Mayors -- North Carolina -- Charlotte
Found in 18 Collections and/or Records:
Photocopies of scrapbooks kept by Baxter, Charlotte mayor (1943-49) and city council member (1935-41, 1951-59). Includes correspondence, clippings, speeches, and other material relating primarily to his political and civic activities.
Official papers as mayor of Charlotte (1969-77), dating primarily from his last term. Includes correspondence, reports, and speeches relating to the administration of city government, especially community development, roads, and mass transit.
Chiefly official papers of Charlotte's first four-term mayor (1961-69). Comprised of subject files, correspondence, and speeches documenting almost a decade of change, particularly in regard to desegregation, and reflecting the increasing role of the federal government in addressing urban problems. Also includes material relating to national municipal organizations and to his family and personal life.
Daniel G. Clodfelter was the 57th mayor of Charlotte, NC serving from April 9, 2014 – December 7, 2015. He was appointed by the Charlotte City Council after the resignation of Mayor Patrick Cannon. The small collection primarily consists of expense reports related to: US Conference of Mayors, Mayors Innovation, Metro Mayors Meeting, and Holly Eskridge.
Papers of a Charlotte mayor (1935-41), businessman, and promoter of aviation. Consists primarily of material relating to Douglas's service (1961-79) on the Airport Advisory Committee for Charlotte/Douglas International Airport. Includes transcript of a radio address given by Douglas on Nov. 7, 1936, as mayor of Charlotte.
Anthony Foxx was elected mayor of Charlotte in 2009. He served in that office until confirmed as Secretary of Transportation in June 2013. The materials document Anthony Foxx's tenure as Mayor of Charlotte, 2009-2013 and include correspondence, reports and studies, subject files and memorabilia.
Comprised exclusively of Gantt's official files as the first African-American mayor of Charlotte (1983-87). Includes correspondence, reports, and speeches on such topics as the controversy over a site for the new coliseum, Charlotte's bid for an NBA franchise, and traffic congestion. Contains no records documenting his earlier city council tenure, his 1990 U.S. Senate campaign, or his professional career as an architect.
Official papers as mayor of Charlotte (1977-79). Includes subject files and correspondence relating to the administration of city government, with an emphasis on community development and the debate over a thoroughfare in southeast Charlotte and Mecklenburg County. [NOTE: Some material related to Harris's predecessor, John M. Belk, can be found in this collection; in addition, some of Harris's files may be found in the papers of his successor, Eddie Knox.].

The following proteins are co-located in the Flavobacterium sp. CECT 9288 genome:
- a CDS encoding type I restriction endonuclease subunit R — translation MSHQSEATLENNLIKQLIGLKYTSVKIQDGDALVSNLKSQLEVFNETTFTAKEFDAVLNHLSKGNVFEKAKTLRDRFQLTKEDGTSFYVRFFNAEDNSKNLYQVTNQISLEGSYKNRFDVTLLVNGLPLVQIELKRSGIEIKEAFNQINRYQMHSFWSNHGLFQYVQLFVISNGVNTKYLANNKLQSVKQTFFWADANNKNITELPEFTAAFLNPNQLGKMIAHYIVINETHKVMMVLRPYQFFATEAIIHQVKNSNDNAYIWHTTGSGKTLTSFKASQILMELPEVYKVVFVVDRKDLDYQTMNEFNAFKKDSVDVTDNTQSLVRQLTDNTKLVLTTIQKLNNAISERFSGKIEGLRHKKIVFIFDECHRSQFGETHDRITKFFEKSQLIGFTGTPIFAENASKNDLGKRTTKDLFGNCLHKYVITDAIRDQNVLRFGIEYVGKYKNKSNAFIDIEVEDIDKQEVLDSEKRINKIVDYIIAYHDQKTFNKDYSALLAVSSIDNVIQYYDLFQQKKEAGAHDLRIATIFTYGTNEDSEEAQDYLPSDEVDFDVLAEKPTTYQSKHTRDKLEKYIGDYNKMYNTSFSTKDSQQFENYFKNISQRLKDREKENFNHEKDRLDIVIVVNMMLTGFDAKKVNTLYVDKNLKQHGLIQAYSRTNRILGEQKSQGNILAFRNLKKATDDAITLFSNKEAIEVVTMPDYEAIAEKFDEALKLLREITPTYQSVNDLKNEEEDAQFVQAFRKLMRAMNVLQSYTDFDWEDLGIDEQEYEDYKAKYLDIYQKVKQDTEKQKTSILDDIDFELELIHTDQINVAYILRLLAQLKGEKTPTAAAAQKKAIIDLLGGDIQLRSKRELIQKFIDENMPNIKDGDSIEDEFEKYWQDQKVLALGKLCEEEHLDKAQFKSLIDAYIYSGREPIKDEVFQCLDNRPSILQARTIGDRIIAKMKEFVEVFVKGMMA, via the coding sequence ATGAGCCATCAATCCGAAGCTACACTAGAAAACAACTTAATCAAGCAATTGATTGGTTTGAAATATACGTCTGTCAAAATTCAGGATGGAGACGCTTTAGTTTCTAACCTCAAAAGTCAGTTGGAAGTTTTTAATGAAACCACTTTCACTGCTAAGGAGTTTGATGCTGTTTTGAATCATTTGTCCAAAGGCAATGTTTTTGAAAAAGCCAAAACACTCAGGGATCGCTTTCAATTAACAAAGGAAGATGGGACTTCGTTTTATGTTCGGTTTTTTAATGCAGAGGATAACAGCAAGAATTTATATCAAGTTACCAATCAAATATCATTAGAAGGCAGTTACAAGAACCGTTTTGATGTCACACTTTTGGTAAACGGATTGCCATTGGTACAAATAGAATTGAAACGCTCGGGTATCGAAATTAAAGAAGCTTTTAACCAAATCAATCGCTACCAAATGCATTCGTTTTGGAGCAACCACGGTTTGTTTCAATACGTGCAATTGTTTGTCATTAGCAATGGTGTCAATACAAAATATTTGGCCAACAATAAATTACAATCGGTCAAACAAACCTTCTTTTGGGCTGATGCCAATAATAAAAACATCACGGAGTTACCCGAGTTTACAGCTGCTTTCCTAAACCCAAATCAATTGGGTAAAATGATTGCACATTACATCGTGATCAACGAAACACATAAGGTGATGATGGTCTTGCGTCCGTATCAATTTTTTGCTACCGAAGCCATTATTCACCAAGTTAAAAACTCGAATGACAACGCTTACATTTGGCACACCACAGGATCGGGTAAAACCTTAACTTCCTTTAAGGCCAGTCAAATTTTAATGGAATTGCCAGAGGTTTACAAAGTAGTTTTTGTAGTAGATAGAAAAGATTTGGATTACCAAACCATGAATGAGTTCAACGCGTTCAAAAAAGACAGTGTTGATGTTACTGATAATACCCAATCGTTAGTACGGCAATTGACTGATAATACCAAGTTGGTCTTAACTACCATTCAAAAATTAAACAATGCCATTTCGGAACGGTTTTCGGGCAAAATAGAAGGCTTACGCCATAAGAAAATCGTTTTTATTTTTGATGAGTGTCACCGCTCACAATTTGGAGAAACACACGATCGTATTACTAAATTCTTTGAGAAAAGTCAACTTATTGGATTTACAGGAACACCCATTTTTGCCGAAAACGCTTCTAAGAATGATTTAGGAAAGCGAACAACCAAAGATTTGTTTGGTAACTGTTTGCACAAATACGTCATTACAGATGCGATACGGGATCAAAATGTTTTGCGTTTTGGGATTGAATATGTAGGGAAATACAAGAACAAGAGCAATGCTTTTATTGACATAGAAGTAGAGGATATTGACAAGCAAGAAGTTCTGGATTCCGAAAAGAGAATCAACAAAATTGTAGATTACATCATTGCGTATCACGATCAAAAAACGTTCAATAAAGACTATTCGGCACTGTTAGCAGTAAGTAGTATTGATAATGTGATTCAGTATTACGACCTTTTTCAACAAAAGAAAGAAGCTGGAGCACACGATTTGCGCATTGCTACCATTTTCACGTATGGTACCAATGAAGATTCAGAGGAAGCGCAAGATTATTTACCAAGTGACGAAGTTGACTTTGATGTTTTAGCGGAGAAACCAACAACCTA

Patsy Kinsey served as the Mayor of Charlotte from July 1, 2013 to December 2, 2013. The materials document Patsy Kinsey's tenure as Mayor of Charlotte in 2013.
Official papers as mayor of Charlotte (1979-83). Includes subject files, correspondence, and speeches relating to such topics as annexation, zoning, the proposed new coliseum, and transportation. Also includes some files of his predecessor, Kenneth R. Harris.
This collection constitutes the mayoral papers of Pat McCrory and contains the papers generated and accumulated during his term as mayor of Charlotte, North Carolina from 1995 to 2009.
Frank McNinch was the mayor of Charlotte, NC from 1912 to 1917 and later was appointed to serve on the Federal Power Commission in 1930, becoming its Chairman in 1933. In 1937, President Roosevelt appointed McNinch to be the Chairman of the Federal Communications Commission. The collection contains mostly the papers he generated while working for these two federal commissions.
Papers documenting the two mayoral terms (1987-91) of the first female mayor of Charlotte, N.C.
Papers of Shaw, Charlotte mayor (1949-53), primarily related to his first term. Includes correspondence, speeches, clippings, memorabilia, photographs, and a recording of presidential candidate Dwight D. Eisenhower's campaign speech in Charlotte (1952).
Primarily papers relating to his two terms as mayor of Charlotte (1953-1957). Includes routine correspondence, speeches, clippings, biographical information, and photographs. Also contains a small amount of material relating to his personal life and family and to his service as president and chair of the board of Lance, Inc. (1943-1973).
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